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For many professionals, the little red bubble next to their email app can cause more anxiety than they’d like to admit. Whether the number in the bubble is 10 or 10,000, the idea of sorting and responding to all those unread emails can create a sense of dread.

Fortunately, there are ways to manage your inbox and maintain your sanity. In order to help prevent “email anxiety,” we asked members of Young Entrepreneur Council the following:

Q. What is your preferred method for handling a full inbox and dealing with “email inbox anxiety”?

1. Block out specific times to check email

Inbox anxiety is a serious thing. One study says employees read and respond to emails for nearly 28% of the workday. I check my inbox three times a day on typical workdays (8 a.m., noon, 4:30 p.m.), and only twice on “creative” workdays where I can’t be distracted. On the final check, I clean out all junk. And never check email before bed. Your body/brain will thank you because you’ll sleep better. —Ron LiebackContentMender

2. Take control of incoming messages

The easiest way to manage your inbox anxieties is to take control of your incoming messages. Delete messages, unsubscribe, report spam, and use filtering and blocking tools. Anything less is just an amateur move. It is vital to stay on top of your emails as you might miss something important, or even worse, a lucrative opportunity may pass you by! —Turath D’hontSan Diego Moving Company

3. Use tabs in Gmail

We utilize G Suite and have found the Tabs to be an ideal way to reduce clutter. We receive a high volume of notifications from project management platforms, storage tools, and accounts, and we’re able to assign each to their own section so that priority communications aren’t buried. It also truncates the non-primary tabs (up to four of them) in your mobile app. —Justin MoodleyLASANAN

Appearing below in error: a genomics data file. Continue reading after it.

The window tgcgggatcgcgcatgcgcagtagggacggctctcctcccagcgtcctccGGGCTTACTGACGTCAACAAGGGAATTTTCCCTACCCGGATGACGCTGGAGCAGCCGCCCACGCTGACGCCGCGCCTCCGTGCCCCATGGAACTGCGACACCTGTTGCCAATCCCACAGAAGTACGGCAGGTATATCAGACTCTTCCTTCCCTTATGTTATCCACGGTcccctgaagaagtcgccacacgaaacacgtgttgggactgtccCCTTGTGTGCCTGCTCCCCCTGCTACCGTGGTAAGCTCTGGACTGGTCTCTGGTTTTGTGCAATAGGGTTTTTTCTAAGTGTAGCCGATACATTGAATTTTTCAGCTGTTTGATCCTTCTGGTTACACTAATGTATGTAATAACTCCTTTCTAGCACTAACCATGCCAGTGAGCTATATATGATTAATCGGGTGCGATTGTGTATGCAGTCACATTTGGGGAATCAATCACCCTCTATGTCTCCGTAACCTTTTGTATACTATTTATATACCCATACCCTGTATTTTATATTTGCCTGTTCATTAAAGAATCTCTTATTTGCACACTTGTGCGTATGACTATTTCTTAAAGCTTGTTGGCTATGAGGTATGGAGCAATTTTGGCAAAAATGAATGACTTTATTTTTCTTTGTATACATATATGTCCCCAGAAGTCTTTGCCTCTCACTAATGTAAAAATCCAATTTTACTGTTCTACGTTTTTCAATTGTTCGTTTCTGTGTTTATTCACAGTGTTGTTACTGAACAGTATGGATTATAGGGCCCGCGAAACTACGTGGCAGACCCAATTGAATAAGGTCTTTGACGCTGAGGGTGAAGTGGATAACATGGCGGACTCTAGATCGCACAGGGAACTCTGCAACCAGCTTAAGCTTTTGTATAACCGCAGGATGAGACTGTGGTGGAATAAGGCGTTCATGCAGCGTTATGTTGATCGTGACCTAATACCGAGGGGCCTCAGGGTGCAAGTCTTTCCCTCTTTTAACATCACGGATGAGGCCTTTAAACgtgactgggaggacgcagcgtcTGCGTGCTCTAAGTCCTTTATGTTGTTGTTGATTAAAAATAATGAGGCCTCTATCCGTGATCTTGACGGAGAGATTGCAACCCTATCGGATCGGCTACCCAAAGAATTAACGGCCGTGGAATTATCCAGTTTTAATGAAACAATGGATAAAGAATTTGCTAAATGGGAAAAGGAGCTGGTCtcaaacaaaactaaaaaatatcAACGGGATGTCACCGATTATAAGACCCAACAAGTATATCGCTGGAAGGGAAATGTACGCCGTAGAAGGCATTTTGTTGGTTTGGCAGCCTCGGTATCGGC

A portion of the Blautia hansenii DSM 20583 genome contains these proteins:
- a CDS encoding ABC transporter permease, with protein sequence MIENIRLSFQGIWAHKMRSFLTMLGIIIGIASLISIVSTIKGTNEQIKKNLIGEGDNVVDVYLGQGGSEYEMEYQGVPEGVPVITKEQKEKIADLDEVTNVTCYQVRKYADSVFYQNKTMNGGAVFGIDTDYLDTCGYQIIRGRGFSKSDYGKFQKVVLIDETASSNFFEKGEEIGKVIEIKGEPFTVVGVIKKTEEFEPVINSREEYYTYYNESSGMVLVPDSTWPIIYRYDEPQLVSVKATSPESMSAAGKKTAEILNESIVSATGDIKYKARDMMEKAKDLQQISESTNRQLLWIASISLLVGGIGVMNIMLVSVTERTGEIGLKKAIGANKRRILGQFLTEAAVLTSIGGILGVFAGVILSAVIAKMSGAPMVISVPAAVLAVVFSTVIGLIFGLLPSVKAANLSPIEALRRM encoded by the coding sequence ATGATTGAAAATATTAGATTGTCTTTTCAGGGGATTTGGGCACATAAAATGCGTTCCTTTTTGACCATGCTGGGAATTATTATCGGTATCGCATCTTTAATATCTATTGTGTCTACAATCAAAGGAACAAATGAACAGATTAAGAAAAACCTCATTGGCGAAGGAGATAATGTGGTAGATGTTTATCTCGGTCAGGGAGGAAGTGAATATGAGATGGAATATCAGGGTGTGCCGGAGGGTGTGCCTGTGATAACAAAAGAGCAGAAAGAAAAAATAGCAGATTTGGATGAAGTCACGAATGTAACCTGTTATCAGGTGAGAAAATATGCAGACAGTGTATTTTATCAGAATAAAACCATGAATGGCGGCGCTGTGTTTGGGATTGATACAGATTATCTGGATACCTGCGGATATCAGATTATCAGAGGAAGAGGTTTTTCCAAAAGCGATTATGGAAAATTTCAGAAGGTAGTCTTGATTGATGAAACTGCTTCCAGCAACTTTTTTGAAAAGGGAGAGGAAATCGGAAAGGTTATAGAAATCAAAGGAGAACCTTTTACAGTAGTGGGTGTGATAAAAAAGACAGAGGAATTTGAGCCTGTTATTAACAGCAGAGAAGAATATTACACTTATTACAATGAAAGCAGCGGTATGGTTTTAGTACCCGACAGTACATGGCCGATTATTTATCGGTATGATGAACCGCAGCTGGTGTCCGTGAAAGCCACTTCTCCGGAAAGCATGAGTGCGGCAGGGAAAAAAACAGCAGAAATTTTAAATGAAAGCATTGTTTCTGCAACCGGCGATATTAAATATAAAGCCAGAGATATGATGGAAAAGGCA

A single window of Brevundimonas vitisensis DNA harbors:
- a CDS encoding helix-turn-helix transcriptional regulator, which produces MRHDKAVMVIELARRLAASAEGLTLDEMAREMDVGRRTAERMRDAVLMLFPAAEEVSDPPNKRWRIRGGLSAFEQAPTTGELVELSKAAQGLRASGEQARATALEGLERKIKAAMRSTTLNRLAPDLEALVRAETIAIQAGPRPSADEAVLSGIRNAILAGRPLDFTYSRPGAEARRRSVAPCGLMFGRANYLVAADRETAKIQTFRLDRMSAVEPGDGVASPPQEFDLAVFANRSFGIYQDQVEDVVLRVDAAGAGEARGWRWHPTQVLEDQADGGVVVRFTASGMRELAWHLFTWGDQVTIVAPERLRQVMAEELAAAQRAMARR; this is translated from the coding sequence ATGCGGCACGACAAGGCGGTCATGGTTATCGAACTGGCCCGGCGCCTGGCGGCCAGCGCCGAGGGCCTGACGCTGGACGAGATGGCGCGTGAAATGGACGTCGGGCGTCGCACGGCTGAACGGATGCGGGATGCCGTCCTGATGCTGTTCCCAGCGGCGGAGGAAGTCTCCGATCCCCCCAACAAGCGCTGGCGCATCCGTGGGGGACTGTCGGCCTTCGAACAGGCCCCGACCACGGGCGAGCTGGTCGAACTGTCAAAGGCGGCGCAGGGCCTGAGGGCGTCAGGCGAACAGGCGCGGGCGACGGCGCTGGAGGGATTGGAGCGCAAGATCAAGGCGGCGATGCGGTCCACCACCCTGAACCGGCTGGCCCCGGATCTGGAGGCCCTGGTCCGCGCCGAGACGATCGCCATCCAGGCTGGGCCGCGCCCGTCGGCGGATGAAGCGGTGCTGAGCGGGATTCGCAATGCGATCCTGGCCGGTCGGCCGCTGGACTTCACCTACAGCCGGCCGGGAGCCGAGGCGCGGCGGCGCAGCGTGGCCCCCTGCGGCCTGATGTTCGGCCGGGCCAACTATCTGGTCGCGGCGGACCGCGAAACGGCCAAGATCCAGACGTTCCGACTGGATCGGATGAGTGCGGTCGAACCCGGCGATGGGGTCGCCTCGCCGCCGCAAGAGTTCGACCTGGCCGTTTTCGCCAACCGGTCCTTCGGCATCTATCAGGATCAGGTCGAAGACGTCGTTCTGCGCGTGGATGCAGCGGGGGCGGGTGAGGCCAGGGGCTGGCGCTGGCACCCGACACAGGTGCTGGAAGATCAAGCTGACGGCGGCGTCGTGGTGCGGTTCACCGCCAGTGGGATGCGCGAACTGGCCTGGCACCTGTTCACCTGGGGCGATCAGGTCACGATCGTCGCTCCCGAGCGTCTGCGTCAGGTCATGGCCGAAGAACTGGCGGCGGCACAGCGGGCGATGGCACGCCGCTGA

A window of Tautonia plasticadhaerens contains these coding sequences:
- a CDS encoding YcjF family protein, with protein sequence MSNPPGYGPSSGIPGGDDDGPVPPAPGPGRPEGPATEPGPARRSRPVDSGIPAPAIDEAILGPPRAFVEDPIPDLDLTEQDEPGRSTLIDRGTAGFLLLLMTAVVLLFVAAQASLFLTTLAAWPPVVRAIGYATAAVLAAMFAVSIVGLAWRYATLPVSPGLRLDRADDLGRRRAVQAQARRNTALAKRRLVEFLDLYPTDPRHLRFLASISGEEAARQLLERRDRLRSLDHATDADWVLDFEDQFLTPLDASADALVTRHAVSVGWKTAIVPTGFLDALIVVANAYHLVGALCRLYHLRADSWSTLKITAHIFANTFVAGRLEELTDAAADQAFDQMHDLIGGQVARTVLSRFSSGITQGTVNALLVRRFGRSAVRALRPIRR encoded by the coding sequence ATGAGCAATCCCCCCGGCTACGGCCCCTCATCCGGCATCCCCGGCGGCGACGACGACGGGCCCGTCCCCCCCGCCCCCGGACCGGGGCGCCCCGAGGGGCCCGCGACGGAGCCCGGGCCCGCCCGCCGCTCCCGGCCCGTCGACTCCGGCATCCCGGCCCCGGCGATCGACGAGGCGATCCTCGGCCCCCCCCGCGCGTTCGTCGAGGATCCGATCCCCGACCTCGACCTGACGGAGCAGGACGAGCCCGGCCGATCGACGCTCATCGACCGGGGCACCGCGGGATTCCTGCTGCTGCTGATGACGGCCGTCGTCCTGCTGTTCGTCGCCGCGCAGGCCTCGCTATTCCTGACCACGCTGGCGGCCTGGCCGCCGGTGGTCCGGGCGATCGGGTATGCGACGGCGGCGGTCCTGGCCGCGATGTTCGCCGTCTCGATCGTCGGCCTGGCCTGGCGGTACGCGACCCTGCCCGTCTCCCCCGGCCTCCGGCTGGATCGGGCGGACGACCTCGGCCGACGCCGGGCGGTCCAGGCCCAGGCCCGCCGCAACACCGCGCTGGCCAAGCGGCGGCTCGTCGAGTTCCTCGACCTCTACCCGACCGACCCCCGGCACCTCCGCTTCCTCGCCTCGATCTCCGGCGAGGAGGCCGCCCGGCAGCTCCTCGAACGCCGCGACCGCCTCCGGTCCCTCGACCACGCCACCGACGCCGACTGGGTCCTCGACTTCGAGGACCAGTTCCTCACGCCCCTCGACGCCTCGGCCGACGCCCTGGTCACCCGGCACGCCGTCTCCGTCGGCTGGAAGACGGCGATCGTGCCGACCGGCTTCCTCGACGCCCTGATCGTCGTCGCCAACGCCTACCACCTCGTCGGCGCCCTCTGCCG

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4. Stop using your “in-between” time for emails

As someone who has struggled with inbox anxiety, I have learned to block off time on my calendar to answer emails. This has helped with my ability to focus and not relying on sending emails for a few minutes at a time between meetings. —Stephanie CartinSocialfly

5. Prioritize what needs to get done today

Inbox anxiety can be problematic if you let it consume you. What we like to do is remember that there is always tomorrow. Prioritize the important stuff you need to get done today, and snooze the rest until tomorrow or later today. With G Suite it’s nice to snooze some mail so you don’t see it until your reminder times up. When tasks are “out of sight, out of mind,” it helps a lot. —Matthew GibsonFlewid Inc.

6. Keep emails in the same thread

It’s important to set time to review, reply, delete, and unsubscribe emails. It’s also important to use the same thread versus starting new emails. We are very diligent about this at Elev8. Many clients and vendors start new threads, which can result in losing emails, miscommunication, or missing information. Keeping it all in one thread per that subject ensures accuracy and reduces excess emails. —Angela Delmedico, Elev8 Consulting Group

RELATED: 4 Little Email Marketing No-Nos That Could Land You In Big Trouble

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